If rule number one is broken, the highly important—and oddly specific—second rule of thumb goes into effect: if your giant rooftop weed farm is spotted by a television helicopter, you should probably look for a new place to store it, pretty much immediately.
Ok, that second one might be more common sense than anything else, but this apparently was not the case for one unfortunate weed grower, whose entire grow stash was exposed on live TV over the weekend. AKA, a farmer’s worst nightmare.
Helicopter Narcs Rooftop Weed Farm
During the Vuelta a Espana race—a three-week Grand Tour cycling stage race currently taking place in Spain, Andorra, and France—a television crew helicopter flew over a house with a rooftop weed farm as they were covering the race in Barcelona.
Per TMZ, someone watching the race spotted the plants and decided to call law enforcement. Barcelona police didn’t wait long to act on the tip, and soon after raided the house. They seized a whopping 40 marijuana plants during their search.
While that amount of green would undoubtedly land you in some dire straits in the U.S. — even in the weed legal states, where personal growing is usually limited to an absolute maximum of 12 plants (in select states)— cops say they haven’t made any arrests just yet and they’re still investigating the matter.
Spain’s ambiguous cannabis laws can be thanked for that.
Cannabis Laws in Spain
In Spain, cannabis consumption is *technically* legal. They’ve also been known as a hub for some of the most important medicinal studies over the years. But there are a few nuances that require an asterisk on marijuana’s legal status.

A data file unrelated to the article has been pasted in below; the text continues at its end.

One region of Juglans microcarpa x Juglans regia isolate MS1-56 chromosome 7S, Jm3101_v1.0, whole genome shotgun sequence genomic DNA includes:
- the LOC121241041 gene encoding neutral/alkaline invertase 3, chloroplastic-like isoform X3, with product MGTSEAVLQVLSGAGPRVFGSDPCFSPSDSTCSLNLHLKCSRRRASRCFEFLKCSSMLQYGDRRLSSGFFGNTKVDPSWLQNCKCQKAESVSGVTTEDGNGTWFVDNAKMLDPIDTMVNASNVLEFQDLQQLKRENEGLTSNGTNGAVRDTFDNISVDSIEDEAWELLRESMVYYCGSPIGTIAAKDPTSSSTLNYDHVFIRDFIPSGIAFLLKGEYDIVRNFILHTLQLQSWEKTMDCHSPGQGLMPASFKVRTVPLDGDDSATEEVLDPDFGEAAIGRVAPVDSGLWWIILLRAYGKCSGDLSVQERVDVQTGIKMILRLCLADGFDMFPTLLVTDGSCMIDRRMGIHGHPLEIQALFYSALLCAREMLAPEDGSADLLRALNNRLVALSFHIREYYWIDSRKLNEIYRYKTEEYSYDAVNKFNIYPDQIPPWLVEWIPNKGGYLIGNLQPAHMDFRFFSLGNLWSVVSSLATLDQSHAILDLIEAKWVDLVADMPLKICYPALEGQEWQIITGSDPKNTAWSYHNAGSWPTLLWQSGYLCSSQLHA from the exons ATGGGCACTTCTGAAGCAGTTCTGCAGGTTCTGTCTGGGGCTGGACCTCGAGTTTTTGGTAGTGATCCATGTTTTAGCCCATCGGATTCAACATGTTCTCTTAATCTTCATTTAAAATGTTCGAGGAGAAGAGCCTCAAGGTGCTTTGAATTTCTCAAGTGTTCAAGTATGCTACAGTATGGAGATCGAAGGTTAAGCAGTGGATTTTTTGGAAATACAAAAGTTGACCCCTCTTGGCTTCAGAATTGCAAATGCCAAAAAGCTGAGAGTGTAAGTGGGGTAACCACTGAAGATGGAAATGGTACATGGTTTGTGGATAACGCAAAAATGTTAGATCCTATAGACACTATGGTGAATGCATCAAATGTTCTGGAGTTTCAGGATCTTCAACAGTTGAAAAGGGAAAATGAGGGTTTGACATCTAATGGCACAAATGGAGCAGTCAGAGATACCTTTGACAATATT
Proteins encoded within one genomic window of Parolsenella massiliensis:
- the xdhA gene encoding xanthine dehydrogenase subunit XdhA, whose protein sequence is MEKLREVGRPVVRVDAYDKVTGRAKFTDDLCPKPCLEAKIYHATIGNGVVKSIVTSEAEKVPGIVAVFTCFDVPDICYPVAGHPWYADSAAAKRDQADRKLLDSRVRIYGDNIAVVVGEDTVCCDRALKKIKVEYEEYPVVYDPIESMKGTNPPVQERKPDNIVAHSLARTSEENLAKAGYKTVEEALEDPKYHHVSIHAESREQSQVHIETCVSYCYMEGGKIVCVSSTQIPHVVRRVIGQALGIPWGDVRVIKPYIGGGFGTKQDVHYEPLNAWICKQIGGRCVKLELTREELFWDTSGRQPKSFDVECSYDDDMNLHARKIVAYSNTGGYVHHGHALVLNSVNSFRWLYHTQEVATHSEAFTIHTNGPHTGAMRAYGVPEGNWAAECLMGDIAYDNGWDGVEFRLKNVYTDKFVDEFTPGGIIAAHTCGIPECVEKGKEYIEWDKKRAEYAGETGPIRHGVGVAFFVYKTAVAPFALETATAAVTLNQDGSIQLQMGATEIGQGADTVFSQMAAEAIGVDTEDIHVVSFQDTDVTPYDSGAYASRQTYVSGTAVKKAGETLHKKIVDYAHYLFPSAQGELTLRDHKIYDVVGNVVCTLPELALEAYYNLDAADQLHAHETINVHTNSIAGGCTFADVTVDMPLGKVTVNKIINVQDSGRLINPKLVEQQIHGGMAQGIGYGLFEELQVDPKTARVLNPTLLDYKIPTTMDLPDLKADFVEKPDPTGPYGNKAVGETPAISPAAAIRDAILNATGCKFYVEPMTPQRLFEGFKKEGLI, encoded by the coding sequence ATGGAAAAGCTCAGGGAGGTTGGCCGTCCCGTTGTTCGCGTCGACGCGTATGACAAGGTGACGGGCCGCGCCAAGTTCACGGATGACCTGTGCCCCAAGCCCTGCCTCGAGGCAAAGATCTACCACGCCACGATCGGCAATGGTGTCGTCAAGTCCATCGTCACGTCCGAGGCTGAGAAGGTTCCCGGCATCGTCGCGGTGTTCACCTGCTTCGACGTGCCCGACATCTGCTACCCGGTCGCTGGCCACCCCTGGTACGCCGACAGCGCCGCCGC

In October of 2018, the left-leaning political party, Podemos, introduced policies that would completely legalize the cannabis plant throughout Spain. However, those policies haven’t completely been put into effect yet.
As of now, it’s legal to smoke and cultivate cannabis for personal use, so long as its for “therapeutic” purposes. Unsurprisingly, it’s still illegal to traffic the drug and it’s also illegal for sale in commercial use, meaning cannabis companies and dispensaries—both recreational and medicinal— are not yet legal.
Additionally, it’s illegal to smoke in public, but thanks to a 2015 bill decriminalizing cannabis in private spaces, it can be consumed in cannabis clubs (there are over 700 estimated clubs in Spain today).
And while growing is legal, it has to be done on private property, away from the public eye. This is where the lines begin to blur for the “Vuelta a Espana” weed farmer. His crop was, technically, in the public eye, as it was seen from an overhead helicopter. Otherwise, it wasn’t in plain sight.
Furthermore, police are, in all likelihood, investigating whether or not the cannabis was being sold for commercial use, or simply being trafficked. Because let’s face it — 40 plants for one household is certainly a lot of tree.
Well, for most people, at least.